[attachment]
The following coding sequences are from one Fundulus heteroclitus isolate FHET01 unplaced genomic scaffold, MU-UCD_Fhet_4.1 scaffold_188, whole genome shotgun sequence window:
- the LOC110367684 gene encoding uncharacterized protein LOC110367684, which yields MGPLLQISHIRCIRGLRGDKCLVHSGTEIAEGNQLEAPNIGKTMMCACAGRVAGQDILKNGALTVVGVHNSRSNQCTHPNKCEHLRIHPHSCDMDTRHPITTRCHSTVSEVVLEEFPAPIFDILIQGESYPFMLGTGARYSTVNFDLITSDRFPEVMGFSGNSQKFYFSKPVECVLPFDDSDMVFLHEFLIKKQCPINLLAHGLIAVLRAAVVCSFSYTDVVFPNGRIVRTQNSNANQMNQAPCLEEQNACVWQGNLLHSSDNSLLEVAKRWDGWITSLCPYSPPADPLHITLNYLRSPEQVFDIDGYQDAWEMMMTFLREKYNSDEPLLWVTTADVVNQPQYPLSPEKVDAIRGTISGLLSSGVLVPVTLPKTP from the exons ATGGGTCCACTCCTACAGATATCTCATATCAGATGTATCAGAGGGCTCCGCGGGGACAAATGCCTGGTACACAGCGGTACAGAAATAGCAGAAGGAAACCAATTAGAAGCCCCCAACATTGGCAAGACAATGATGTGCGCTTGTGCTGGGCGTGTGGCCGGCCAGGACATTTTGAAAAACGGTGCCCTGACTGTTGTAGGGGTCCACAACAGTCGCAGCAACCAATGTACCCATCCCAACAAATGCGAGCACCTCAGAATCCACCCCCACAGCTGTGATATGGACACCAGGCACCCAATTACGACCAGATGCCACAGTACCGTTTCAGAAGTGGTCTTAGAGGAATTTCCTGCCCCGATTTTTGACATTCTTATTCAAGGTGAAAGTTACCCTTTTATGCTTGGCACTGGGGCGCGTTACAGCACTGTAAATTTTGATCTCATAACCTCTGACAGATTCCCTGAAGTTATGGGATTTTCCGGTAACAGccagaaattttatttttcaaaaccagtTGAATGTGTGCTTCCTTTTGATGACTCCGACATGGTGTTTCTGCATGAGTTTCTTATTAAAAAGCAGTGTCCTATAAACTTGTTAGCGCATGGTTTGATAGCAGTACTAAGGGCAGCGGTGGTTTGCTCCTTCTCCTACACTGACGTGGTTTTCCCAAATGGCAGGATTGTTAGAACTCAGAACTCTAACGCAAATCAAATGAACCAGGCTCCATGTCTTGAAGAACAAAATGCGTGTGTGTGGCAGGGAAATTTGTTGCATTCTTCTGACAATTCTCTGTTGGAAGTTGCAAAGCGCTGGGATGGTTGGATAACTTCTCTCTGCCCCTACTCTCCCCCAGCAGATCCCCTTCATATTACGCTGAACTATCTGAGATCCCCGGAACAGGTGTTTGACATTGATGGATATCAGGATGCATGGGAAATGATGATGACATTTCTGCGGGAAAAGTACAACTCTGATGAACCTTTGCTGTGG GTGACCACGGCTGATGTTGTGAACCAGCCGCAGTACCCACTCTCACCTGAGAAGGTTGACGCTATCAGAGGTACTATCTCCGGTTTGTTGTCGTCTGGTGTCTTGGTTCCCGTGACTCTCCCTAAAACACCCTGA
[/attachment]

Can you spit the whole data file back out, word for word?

The following coding sequences are from one Fundulus heteroclitus isolate FHET01 unplaced genomic scaffold, MU-UCD_Fhet_4.1 scaffold_188, whole genome shotgun sequence window:
- the LOC110367684 gene encoding uncharacterized protein LOC110367684, which yields MGPLLQISHIRCIRGLRGDKCLVHSGTEIAEGNQLEAPNIGKTMMCACAGRVAGQDILKNGALTVVGVHNSRSNQCTHPNKCEHLRIHPHSCDMDTRHPITTRCHSTVSEVVLEEFPAPIFDILIQGESYPFMLGTGARYSTVNFDLITSDRFPEVMGFSGNSQKFYFSKPVECVLPFDDSDMVFLHEFLIKKQCPINLLAHGLIAVLRAAVVCSFSYTDVVFPNGRIVRTQNSNANQMNQAPCLEEQNACVWQGNLLHSSDNSLLEVAKRWDGWITSLCPYSPPADPLHITLNYLRSPEQVFDIDGYQDAWEMMMTFLREKYNSDEPLLWVTTADVVNQPQYPLSPEKVDAIRGTISGLLSSGVLVPVTLPKTP from the exons ATGGGTCCACTCCTACAGATATCTCATATCAGATGTATCAGAGGGCTCCGCGGGGACAAATGCCTGGTACACAGCGGTACAGAAATAGCAGAAGGAAACCAATTAGAAGCCCCCAACATTGGCAAGACAATGATGTGCGCTTGTGCTGGGCGTGTGGCCGGCCAGGACATTTTGAAAAACGGTGCCCTGACTGTTGTAGGGGTCCACAACAGTCGCAGCAACCAATGTACCCATCCCAACAAATGCGAGCACCTCAGAATCCACCCCCACAGCTGTGATATGGACACCAGGCACCCAATTACGACCAGATGCCACAGTACCGTTTCAGAAGTGGTCTTAGAGGAATTTCCTGCCCCGATTTTTGACATTCTTATTCAAGGTGAAAGTTACCCTTTTATGCTTGGCACTGGGGCGCGTTACAGCACTGTAAATTTTGATCTCATAACCTCTGACAGATTCCCTGAAGTTATGGGATTTTCCGGTAACAGccagaaattttatttttcaaaaccagtTGAATGTGTGCTTCCTTTTGATGACTCCGACATGGTGTTTCTGCATGAGTTTCTTATTAAAAAGCAGTGTCCTATAAACTTGTTAGCGCATGGTTTGATAGCAGTACTAAGGGCAGCGGTGGTTTGCTCCTTCTCCTACACTGACGTGGTTTTCCCAAATGGCAGGATTGTTAGAACTCAGAACTCTAACGCAAATCAAATGAACCAGGCTCCATGTCTTGAAGAACAAAATGCGTGTGTGTGGCAGGGAAATTTGTTGCATTCTTCTGACAATTCTCTGTTGGAAGTTGCAAAGCGCTGGGATGGTTGGATAACTTCTCTCTGCCCCTACTCTCCCCCAGCAGATCCCCTTCATATTACGCTGAACTATCTGAGATCCCCGGAACAGGTGTTTGACATTGATGGATATCAGGATGCATGGGAAATGATGATGACATTTCTGCGGGAAAAGTACAACTCTGATGAACCTTTGCTGTGG GTGACCACGGCTGATGTTGTGAACCAGCCGCAGTACCCACTCTCACCTGAGAAGGTTGACGCTATCAGAGGTACTATCTCCGGTTTGTTGTCGTCTGGTGTCTTGGTTCCCGTGACTCTCCCTAAAACACCCTGA